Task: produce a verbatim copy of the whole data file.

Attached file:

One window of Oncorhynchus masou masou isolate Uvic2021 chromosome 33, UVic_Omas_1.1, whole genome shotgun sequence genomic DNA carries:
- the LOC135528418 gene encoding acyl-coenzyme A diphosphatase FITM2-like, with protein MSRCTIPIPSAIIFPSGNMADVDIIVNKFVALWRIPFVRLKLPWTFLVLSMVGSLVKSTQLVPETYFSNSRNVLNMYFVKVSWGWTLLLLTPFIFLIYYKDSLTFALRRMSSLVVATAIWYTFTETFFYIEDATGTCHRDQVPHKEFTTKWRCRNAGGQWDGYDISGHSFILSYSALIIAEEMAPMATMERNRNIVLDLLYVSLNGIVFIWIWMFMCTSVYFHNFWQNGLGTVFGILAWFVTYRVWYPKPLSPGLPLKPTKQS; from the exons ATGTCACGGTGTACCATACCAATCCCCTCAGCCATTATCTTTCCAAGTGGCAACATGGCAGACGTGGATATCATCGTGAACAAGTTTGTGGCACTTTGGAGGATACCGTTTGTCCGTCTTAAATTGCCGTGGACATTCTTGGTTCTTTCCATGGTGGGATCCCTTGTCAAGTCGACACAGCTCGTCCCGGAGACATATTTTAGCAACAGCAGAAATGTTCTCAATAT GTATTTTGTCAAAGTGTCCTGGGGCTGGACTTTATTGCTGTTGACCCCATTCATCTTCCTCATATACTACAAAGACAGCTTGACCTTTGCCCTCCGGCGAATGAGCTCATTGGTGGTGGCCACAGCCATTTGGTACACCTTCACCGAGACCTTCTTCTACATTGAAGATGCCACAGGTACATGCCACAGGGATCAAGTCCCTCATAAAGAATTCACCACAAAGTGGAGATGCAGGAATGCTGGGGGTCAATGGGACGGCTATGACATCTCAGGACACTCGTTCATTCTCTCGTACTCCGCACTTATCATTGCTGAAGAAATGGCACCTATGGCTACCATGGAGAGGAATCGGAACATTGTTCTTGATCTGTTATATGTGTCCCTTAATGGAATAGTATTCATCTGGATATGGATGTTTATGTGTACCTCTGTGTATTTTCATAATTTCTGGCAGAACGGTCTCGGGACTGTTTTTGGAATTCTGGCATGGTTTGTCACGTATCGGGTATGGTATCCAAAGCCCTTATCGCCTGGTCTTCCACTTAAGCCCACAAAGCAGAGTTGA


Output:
One window of Oncorhynchus masou masou isolate Uvic2021 chromosome 33, UVic_Omas_1.1, whole genome shotgun sequence genomic DNA carries:
- the LOC135528418 gene encoding acyl-coenzyme A diphosphatase FITM2-like, with protein MSRCTIPIPSAIIFPSGNMADVDIIVNKFVALWRIPFVRLKLPWTFLVLSMVGSLVKSTQLVPETYFSNSRNVLNMYFVKVSWGWTLLLLTPFIFLIYYKDSLTFALRRMSSLVVATAIWYTFTETFFYIEDATGTCHRDQVPHKEFTTKWRCRNAGGQWDGYDISGHSFILSYSALIIAEEMAPMATMERNRNIVLDLLYVSLNGIVFIWIWMFMCTSVYFHNFWQNGLGTVFGILAWFVTYRVWYPKPLSPGLPLKPTKQS; from the exons ATGTCACGGTGTACCATACCAATCCCCTCAGCCATTATCTTTCCAAGTGGCAACATGGCAGACGTGGATATCATCGTGAACAAGTTTGTGGCACTTTGGAGGATACCGTTTGTCCGTCTTAAATTGCCGTGGACATTCTTGGTTCTTTCCATGGTGGGATCCCTTGTCAAGTCGACACAGCTCGTCCCGGAGACATATTTTAGCAACAGCAGAAATGTTCTCAATAT GTATTTTGTCAAAGTGTCCTGGGGCTGGACTTTATTGCTGTTGACCCCATTCATCTTCCTCATATACTACAAAGACAGCTTGACCTTTGCCCTCCGGCGAATGAGCTCATTGGTGGTGGCCACAGCCATTTGGTACACCTTCACCGAGACCTTCTTCTACATTGAAGATGCCACAGGTACATGCCACAGGGATCAAGTCCCTCATAAAGAATTCACCACAAAGTGGAGATGCAGGAATGCTGGGGGTCAATGGGACGGCTATGACATCTCAGGACACTCGTTCATTCTCTCGTACTCCGCACTTATCATTGCTGAAGAAATGGCACCTATGGCTACCATGGAGAGGAATCGGAACATTGTTCTTGATCTGTTATATGTGTCCCTTAATGGAATAGTATTCATCTGGATATGGATGTTTATGTGTACCTCTGTGTATTTTCATAATTTCTGGCAGAACGGTCTCGGGACTGTTTTTGGAATTCTGGCATGGTTTGTCACGTATCGGGTATGGTATCCAAAGCCCTTATCGCCTGGTCTTCCACTTAAGCCCACAAAGCAGAGTTGA